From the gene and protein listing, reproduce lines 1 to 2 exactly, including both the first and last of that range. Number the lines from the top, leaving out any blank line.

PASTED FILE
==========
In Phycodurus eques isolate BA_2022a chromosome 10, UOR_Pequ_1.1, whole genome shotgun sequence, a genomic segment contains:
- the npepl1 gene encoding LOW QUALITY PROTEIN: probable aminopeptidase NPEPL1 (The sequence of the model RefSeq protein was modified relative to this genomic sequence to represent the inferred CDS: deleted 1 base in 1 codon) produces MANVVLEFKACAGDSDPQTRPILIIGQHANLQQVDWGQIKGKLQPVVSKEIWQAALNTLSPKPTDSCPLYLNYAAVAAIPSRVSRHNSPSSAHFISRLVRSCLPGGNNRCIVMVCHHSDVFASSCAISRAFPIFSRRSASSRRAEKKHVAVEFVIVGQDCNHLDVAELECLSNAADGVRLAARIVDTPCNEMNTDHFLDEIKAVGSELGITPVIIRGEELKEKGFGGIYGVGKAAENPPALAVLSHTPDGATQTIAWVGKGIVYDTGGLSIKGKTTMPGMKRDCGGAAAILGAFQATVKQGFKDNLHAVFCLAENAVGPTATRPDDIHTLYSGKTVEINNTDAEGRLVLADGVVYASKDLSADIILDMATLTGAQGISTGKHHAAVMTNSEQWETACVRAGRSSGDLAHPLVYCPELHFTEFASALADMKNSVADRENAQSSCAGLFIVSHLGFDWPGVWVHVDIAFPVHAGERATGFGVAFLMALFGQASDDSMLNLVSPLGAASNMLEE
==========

In Phycodurus eques isolate BA_2022a chromosome 10, UOR_Pequ_1.1, whole genome shotgun sequence, a genomic segment contains:
- the npepl1 gene encoding LOW QUALITY PROTEIN: probable aminopeptidase NPEPL1 (The sequence of the model RefSeq protein was modified relative to this genomic sequence to represent the inferred CDS: deleted 1 base in 1 codon) produces MANVVLEFKACAGDSDPQTRPILIIGQHANLQQVDWGQIKGKLQPVVSKEIWQAALNTLSPKPTDSCPLYLNYAAVAAIPSRVSRHNSPSSAHFISRLVRSCLPGGNNRCIVMVCHHSDVFASSCAISRAFPIFSRRSASSRRAEKKHVAVEFVIVGQDCNHLDVAELECLSNAADGVRLAARIVDTPCNEMNTDHFLDEIKAVGSELGITPVIIRGEELKEKGFGGIYGVGKAAENPPALAVLSHTPDGATQTIAWVGKGIVYDTGGLSIKGKTTMPGMKRDCGGAAAILGAFQATVKQGFKDNLHAVFCLAENAVGPTATRPDDIHTLYSGKTVEINNTDAEGRLVLADGVVYASKDLSADIILDMATLTGAQGISTGKHHAAVMTNSEQWETACVRAGRSSGDLAHPLVYCPELHFTEFASALADMKNSVADRENAQSSCAGLFIVSHLGFDWPGVWVHVDIAFPVHAGERATGFGVAFLMALFGQASDDSMLNLVSPLGAASNMLEE